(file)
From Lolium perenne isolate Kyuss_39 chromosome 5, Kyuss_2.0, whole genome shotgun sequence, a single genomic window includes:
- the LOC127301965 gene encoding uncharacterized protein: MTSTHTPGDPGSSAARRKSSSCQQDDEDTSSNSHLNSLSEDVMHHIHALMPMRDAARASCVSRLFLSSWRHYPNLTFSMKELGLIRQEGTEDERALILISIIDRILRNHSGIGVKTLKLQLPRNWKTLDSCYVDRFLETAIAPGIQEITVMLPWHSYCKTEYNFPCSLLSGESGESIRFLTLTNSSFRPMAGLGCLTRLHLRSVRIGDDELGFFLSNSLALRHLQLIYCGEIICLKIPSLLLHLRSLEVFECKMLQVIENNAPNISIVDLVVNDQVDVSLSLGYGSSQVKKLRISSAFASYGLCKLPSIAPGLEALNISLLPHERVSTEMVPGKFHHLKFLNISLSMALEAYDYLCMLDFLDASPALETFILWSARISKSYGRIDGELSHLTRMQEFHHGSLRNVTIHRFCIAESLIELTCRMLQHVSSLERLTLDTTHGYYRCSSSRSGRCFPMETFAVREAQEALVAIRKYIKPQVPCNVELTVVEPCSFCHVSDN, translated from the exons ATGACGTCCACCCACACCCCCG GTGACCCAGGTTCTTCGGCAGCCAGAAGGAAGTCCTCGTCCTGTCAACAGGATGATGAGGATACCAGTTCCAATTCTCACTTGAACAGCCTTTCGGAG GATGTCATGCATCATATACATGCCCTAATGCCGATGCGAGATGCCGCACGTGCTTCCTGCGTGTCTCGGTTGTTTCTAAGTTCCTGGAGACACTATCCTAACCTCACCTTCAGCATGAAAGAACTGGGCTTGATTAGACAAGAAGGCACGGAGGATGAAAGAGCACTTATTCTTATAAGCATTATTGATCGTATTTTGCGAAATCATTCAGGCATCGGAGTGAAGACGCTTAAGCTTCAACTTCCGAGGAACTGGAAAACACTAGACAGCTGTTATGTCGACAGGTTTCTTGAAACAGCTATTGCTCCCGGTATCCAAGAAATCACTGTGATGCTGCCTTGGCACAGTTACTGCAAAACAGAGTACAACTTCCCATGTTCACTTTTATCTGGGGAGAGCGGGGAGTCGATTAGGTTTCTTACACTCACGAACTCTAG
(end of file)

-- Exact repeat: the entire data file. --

From Lolium perenne isolate Kyuss_39 chromosome 5, Kyuss_2.0, whole genome shotgun sequence, a single genomic window includes:
- the LOC127301965 gene encoding uncharacterized protein: MTSTHTPGDPGSSAARRKSSSCQQDDEDTSSNSHLNSLSEDVMHHIHALMPMRDAARASCVSRLFLSSWRHYPNLTFSMKELGLIRQEGTEDERALILISIIDRILRNHSGIGVKTLKLQLPRNWKTLDSCYVDRFLETAIAPGIQEITVMLPWHSYCKTEYNFPCSLLSGESGESIRFLTLTNSSFRPMAGLGCLTRLHLRSVRIGDDELGFFLSNSLALRHLQLIYCGEIICLKIPSLLLHLRSLEVFECKMLQVIENNAPNISIVDLVVNDQVDVSLSLGYGSSQVKKLRISSAFASYGLCKLPSIAPGLEALNISLLPHERVSTEMVPGKFHHLKFLNISLSMALEAYDYLCMLDFLDASPALETFILWSARISKSYGRIDGELSHLTRMQEFHHGSLRNVTIHRFCIAESLIELTCRMLQHVSSLERLTLDTTHGYYRCSSSRSGRCFPMETFAVREAQEALVAIRKYIKPQVPCNVELTVVEPCSFCHVSDN, translated from the exons ATGACGTCCACCCACACCCCCG GTGACCCAGGTTCTTCGGCAGCCAGAAGGAAGTCCTCGTCCTGTCAACAGGATGATGAGGATACCAGTTCCAATTCTCACTTGAACAGCCTTTCGGAG GATGTCATGCATCATATACATGCCCTAATGCCGATGCGAGATGCCGCACGTGCTTCCTGCGTGTCTCGGTTGTTTCTAAGTTCCTGGAGACACTATCCTAACCTCACCTTCAGCATGAAAGAACTGGGCTTGATTAGACAAGAAGGCACGGAGGATGAAAGAGCACTTATTCTTATAAGCATTATTGATCGTATTTTGCGAAATCATTCAGGCATCGGAGTGAAGACGCTTAAGCTTCAACTTCCGAGGAACTGGAAAACACTAGACAGCTGTTATGTCGACAGGTTTCTTGAAACAGCTATTGCTCCCGGTATCCAAGAAATCACTGTGATGCTGCCTTGGCACAGTTACTGCAAAACAGAGTACAACTTCCCATGTTCACTTTTATCTGGGGAGAGCGGGGAGTCGATTAGGTTTCTTACACTCACGAACTCTAG